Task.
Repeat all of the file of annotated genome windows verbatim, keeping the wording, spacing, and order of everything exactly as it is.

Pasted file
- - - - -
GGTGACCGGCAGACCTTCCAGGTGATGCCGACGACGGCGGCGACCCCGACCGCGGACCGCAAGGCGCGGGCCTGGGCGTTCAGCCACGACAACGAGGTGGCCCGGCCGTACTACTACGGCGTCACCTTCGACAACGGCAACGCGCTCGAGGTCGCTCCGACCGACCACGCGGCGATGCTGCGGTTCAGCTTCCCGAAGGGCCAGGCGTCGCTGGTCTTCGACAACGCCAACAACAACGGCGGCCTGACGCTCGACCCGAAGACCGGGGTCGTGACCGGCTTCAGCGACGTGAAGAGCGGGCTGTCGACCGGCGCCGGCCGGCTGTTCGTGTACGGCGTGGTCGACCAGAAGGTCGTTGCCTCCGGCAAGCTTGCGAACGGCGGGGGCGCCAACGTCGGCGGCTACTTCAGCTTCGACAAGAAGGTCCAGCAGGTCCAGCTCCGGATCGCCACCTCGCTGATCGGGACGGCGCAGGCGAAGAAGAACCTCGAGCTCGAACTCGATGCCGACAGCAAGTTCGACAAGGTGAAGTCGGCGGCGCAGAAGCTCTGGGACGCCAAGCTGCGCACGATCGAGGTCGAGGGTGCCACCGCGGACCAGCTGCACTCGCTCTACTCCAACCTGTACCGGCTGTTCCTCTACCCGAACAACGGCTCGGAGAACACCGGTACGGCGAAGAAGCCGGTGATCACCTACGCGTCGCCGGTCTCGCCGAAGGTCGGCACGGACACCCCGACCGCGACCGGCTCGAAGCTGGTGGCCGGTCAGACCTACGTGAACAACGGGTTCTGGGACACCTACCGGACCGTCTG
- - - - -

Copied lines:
GGTGACCGGCAGACCTTCCAGGTGATGCCGACGACGGCGGCGACCCCGACCGCGGACCGCAAGGCGCGGGCCTGGGCGTTCAGCCACGACAACGAGGTGGCCCGGCCGTACTACTACGGCGTCACCTTCGACAACGGCAACGCGCTCGAGGTCGCTCCGACCGACCACGCGGCGATGCTGCGGTTCAGCTTCCCGAAGGGCCAGGCGTCGCTGGTCTTCGACAACGCCAACAACAACGGCGGCCTGACGCTCGACCCGAAGACCGGGGTCGTGACCGGCTTCAGCGACGTGAAGAGCGGGCTGTCGACCGGCGCCGGCCGGCTGTTCGTGTACGGCGTGGTCGACCAGAAGGTCGTTGCCTCCGGCAAGCTTGCGAACGGCGGGGGCGCCAACGTCGGCGGCTACTTCAGCTTCGACAAGAAGGTCCAGCAGGTCCAGCTCCGGATCGCCACCTCGCTGATCGGGACGGCGCAGGCGAAGAAGAACCTCGAGCTCGAACTCGATGCCGACAGCAAGTTCGACAAGGTGAAGTCGGCGGCGCAGAAGCTCTGGGACGCCAAGCTGCGCACGATCGAGGTCGAGGGTGCCACCGCGGACCAGCTGCACTCGCTCTACTCCAACCTGTACCGGCTGTTCCTCTACCCGAACAACGGCTCGGAGAACACCGGTACGGCGAAGAAGCCGGTGATCACCTACGCGTCGCCGGTCTCGCCGAAGGTCGGCACGGACACCCCGACCGCGACCGGCTCGAAGCTGGTGGCCGGTCAGACCTACGTGAACAACGGGTTCTGGGACACCTACCGGACCGTCTG